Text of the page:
The Development of Breast Cancer
Knowing what breast cancer consists of, from its development to the clinical research that’s being conducted, is the guarantee of successful treatments. In this article, learn all about the development of breast cancer.
Breast cancer is the second most common type of cancer in women and, although 80% manage to defeat it, there’s still a long way to go to achieve less aggressive and more effective treatments. Knowing the development of breast cancer is essential to achieve this goal in the fight against breast cancer.
The origin of breast cancer
Breast cancer begins after the abnormal growth of breast cells that cause a tumor to manifest. An alteration in the DNA of these cells initiates an abnormal expression of certain proteins, which act as carcinogens or initiators of the tumor. These proteins are estrogens, prolactin, and progesterone.
Several factors can trigger a carcinogenic process. It should be noted that the development of breast cancer isn’t due to one of them in particular but to the concurrence of several of them. Highlighting the importance of genetic components:
- Firstly, spontaneous mutations.
- Also, genetic inheritance.
- Likewise, endogenous and exogenous estrogens.
- Finally, chemical and physical carcinogens.
Throughout this process, knowing the biology of breast cancer is essential to understand its development and to be able to develop better treatments to attack cancer cells. Dr. Eva Ciruelos, president of the SOLTI Breast Cancer Research Group and medical oncologist at HM hospitals says:
“The treatment of breast cancer in multidisciplinary teams is essential. It’s the way forward within the history of each patient’s disease.”
What is carcinogenesis?
Carcinogenesis is the set of phenomena that determine the appearance of a tumor and the stages of cancer development. In the case of breast cancer, we can summarize them as follows:
- Firstly, risk factors, inheritance, and estrogens cause a mutation in the DNA of breast cells.
- Secondly, these DNA mutations, whether spontaneous or not, produce alterations during the replication of the genetic material.
- Likewise, consequently, RNA, which is the intermediate molecule to obtain a protein from DNA, is incorrect and will make abnormal proteins.
- Finally, an increase in the expression of oncogenes, combined with the low activity of suppressor genes, will contribute to an increase in the number of tumor cells.
These abnormal cells don’t follow the same growth pattern as healthy cells. Its mortality rate is much lower, so we could speak of immortal cells. As a result, a tumor of different considerations appears based on the time of its detection and, if it’s very late, other organs may be affected. In these cases, we’d speak of metastasis.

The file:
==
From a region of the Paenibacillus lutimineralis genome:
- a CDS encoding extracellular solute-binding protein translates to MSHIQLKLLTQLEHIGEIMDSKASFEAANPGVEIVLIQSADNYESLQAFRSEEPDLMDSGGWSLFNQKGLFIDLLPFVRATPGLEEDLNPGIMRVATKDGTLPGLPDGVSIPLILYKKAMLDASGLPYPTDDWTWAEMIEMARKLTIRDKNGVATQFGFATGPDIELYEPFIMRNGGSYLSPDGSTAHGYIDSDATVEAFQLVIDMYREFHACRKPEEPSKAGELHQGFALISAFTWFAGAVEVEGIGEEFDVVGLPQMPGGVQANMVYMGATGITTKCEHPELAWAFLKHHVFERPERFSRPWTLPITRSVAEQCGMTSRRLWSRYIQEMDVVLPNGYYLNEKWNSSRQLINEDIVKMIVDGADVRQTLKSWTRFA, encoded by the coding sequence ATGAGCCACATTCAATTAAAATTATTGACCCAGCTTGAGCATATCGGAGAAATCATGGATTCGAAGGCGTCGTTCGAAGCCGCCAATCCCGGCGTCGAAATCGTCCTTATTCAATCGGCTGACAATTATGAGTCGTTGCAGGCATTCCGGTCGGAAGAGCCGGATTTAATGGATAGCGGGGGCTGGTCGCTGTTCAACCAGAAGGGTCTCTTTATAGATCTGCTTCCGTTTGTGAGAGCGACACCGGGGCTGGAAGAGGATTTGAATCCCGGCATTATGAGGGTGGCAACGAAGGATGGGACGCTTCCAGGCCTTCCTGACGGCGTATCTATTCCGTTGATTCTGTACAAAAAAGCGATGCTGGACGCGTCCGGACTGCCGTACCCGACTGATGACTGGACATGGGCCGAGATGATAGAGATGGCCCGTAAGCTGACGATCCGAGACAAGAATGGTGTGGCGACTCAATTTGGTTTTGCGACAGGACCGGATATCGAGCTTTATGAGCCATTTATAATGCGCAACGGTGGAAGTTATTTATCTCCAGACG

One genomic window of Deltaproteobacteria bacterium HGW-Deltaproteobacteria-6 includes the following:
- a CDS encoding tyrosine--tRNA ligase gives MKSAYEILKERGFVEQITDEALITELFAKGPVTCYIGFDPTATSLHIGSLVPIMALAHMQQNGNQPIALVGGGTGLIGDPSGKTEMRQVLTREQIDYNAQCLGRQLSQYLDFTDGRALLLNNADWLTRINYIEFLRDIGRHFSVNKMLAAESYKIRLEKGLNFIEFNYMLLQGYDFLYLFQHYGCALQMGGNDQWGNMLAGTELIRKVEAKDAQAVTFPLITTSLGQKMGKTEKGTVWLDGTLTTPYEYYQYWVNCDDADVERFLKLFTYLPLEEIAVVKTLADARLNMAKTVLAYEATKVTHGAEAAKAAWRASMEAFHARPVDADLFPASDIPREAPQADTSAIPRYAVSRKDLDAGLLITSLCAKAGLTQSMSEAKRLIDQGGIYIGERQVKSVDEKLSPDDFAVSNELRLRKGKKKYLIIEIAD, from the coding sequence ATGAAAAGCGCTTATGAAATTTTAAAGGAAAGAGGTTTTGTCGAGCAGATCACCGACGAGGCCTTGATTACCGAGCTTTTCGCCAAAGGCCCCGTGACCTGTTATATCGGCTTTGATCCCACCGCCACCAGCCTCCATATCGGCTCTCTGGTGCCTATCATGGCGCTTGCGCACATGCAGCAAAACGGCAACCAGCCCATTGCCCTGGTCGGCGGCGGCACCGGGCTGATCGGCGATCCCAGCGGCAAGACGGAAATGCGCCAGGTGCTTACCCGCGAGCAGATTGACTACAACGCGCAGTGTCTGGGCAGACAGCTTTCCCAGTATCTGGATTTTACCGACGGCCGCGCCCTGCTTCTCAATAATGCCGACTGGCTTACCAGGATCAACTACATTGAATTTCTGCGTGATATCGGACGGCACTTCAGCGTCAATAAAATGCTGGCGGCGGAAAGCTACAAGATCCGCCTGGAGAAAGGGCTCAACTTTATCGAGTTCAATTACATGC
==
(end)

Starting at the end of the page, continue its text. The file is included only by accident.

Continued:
The stages of breast cancer
Dr. Dimas Hernández, professor at the José María Vargas University in Caracas, divides the development of tumors into the following points: “We can separate them into carcinogenesis, autocrine and paracrine secretion, growth factors, suppressor genes and oncogenes (HER-2), signaling pathways, invasion, and metastasis.”
Start of the tumor
Once the carcinogenic process begins, causing breaks or defects in DNA repair, the rest of the stages described by Dr. Hernández take place. During autocrine secretion, the tumor cell produces factors to increase its growth rate, regardless of external growth signals. And during paracrine secretion, they act on neighboring cells releasing another growth factor. All this contributes to tumor growth.
We already know that genes are in charge of controlling all the processes that take place inside cells. In the case of suppressor genes, they’re in charge of preventing tumor cells from proliferating. However, if they’ve been altered, this protective mechanism disappears. On the other hand, oncogenes, such as HER-2, due to their high number of mutations, induce the formation of cancer.
The spread of the disease
There must be a communication system between all these components so that they can act in a coordinated manner. These molecules make up what are called “signaling pathways.”
Among the most important is the one formed by estrogens and their receptors. This hormone is capable of producing genotoxic agents that act as carcinogens. mTor is another of these pathways, which insulin and stress activate.
Last but not least, there are the processes of invasion and metastasis. They’re both very complex, since the metastatic cell must separate from the tumor and reach the lymphatic or blood system, escape the control of the immune system and macrophages, and develop a new tumor in another organ.
“A seed needs good soil to develop and not all tumors give good seeds, nor are all organs good soil for them to grow.”
– Dr. Dimas Hernández –
The intense scientific work to describe cellular signaling processes involved in tumor processes is part of the process in order to subclassify tumors. Designing more specific treatments prevents invasive developments, increasing the life expectancy of these women. Without research, there’s no development, and without development, there’s no cure.